The latest chapter in the Fisherman’s Friends story is the film about the group’s rise to fame, which is released in cinemas across the UK on March 15th…
JC: Yes, it’s been made by the same production company that made Finding Your Feet, and this is their follow-up to that. It’s great fun; one of these uplifting, heart-warming, feel-good British films. The narrative is roughly based around our story, and there’s a huge amount of anecdotal stuff and shenanigans that we’ve got involved with over the years since we got our recording contract included in the film. The film crew came down to Port Isaac in May with a terrific cast, who we worked with to try and help make the film as authentic as possible.
So who portrays you in the film?
JC: Thankfully, we’re not depicted as individuals in the film, which is something we’re all quite happy about. I mean, I’m fairly tall with a very bald head and a handlebar moustache – none of the actors look like that, although one of the actors does have a moustaches, albeit not quite as luxuriant as my facial topiary! Seriously, though, the actors in the film don’t look like us individually, but collectively they look like us a group. They are what I like to describe as a very good approximation.
What’s the best thing about touring?
JC: Apart from the fact we really enjoy it? The loveliest thing of all has to be the engagement we get with our audiences. We love having a good yarn with people after the show, so if you’re coming to see us be sure to hand around afterwards. It’s a genuine pleasure to meet you.
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The original sole men, Cornwall’s tightest band of brothers and its best-known musical export, the Fisherman’s Friends will be heading back on the road for a run of UK tour dates in the Spring.
In a show that’s guaranteed to warm the cockles, the group’s eight good men brew up a heady mix of hearty song, salty banter and tall tales from the high seas that involves the audience at every turn. As well as meeting up with old friends, the Fisherman’s Friends are sure to make plenty of new ones as they play eleven dates, starting at Ilkley King’s Hall on 16th February and ending at Wimborne Tivoli Theatre on 31st March.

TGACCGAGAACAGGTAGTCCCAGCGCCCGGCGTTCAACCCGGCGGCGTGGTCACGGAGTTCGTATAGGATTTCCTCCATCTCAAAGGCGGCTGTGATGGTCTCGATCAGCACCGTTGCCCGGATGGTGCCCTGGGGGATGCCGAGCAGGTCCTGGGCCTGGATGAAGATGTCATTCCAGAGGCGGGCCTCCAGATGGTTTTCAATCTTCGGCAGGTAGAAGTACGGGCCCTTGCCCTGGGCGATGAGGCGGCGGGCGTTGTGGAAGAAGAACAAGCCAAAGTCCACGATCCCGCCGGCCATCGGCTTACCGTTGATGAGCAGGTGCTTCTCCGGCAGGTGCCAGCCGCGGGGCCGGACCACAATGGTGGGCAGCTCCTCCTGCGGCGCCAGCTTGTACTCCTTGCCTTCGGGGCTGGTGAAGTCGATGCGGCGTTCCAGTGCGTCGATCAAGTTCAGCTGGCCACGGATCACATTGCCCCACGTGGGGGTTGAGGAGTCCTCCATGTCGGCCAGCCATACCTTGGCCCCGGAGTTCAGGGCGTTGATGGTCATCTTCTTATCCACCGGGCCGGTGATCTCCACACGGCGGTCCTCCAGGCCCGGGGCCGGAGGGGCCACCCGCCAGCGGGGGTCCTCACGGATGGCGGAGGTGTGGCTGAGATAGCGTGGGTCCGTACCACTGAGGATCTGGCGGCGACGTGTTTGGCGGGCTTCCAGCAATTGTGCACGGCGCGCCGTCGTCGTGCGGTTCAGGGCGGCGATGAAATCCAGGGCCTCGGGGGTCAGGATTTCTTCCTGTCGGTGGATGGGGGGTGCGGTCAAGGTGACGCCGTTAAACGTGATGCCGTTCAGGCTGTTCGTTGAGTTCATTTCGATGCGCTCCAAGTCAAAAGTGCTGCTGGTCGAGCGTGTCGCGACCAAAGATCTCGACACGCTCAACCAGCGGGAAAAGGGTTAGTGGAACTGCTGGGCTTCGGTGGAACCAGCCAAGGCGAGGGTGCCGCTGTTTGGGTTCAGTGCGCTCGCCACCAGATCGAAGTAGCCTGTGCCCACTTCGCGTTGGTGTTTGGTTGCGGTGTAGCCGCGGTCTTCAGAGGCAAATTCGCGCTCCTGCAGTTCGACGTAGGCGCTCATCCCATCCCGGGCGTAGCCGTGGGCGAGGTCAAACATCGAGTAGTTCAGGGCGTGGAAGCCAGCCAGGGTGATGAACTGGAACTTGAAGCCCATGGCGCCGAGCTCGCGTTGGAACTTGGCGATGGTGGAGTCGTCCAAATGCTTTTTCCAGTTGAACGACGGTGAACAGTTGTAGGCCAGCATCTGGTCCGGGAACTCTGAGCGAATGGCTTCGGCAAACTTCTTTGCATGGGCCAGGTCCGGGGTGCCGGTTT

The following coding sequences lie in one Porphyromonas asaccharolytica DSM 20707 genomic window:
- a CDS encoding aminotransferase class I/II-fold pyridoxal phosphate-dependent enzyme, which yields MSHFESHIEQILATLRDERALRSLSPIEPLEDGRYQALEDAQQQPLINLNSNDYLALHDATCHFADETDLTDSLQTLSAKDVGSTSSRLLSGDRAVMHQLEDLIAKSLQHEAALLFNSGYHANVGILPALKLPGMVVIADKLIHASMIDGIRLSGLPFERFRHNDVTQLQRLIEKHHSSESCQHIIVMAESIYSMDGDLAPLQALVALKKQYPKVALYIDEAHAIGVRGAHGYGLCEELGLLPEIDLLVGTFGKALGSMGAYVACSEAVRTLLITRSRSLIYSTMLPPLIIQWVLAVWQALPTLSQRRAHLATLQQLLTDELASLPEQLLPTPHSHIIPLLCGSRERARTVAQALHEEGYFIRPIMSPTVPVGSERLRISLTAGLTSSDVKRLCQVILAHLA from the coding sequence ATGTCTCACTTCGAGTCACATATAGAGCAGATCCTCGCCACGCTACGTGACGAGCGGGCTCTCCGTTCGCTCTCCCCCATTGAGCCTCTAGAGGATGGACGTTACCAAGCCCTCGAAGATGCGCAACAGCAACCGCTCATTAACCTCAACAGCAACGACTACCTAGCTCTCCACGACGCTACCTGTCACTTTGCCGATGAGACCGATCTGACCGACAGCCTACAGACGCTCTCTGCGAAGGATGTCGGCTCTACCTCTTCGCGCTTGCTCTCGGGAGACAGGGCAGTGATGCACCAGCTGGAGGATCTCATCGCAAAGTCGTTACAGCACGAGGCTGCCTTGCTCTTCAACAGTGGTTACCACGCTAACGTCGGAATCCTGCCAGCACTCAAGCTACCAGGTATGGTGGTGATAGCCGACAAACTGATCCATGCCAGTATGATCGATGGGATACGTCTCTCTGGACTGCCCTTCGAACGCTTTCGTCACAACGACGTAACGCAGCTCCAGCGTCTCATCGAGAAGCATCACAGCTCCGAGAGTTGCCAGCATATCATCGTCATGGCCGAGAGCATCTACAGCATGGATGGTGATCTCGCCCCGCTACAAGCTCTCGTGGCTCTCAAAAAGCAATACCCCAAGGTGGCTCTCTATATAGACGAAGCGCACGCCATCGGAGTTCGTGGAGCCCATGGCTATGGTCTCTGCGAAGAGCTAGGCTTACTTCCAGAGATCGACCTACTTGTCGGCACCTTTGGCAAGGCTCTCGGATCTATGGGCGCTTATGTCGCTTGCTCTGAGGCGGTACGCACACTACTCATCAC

“We can’t wait to get back to performing live – it’s the reason we started the Fisherman’s Friends in the first place,” says MC and bass man Jon Cleave, he of the flamboyant moustaches.
This Spring tour ties in with the release of the eagerly awaited eponymous new film about the band which will arrive in cinemas on 15th March along with an album of music from the film.
The movie is based on the true story of this West Country musical phenomenon that got to together 30 years ago to raise money for local charities by performing sea shanties on the beach in Port Isaac and managed to conquer the top 10 in 2010. They also performed on Glastonbury’s legendary Pyramid Stage, the prestigious Royal Albert Hall and subsequently have toured all over the UK.
The film of their meteoric rise features 17 songs recorded in their local church in St Kew. Some new, some borrowed and some slightly blue. While only making cameo appearances in the film the bands unique songs and voices weave their way through the heartfelt, poignant and at times hilarious narrative, providing the bedrock for what has already been hailed as one of the film highlights of 2019.
The Fisherman’s Friends are: fisher brothers John and Jeremy Brown; writer/shopkeeper Jon Cleave; potter Billy Hawkins; smallholder and engineer John ‘Lefty’ Lethbridge; builder John McDonnell (a Yorkshireman who visited Port Isaac more than 30 years ago and never left); Padstow fisherman Jason Nicholas and film maker Toby Lobb.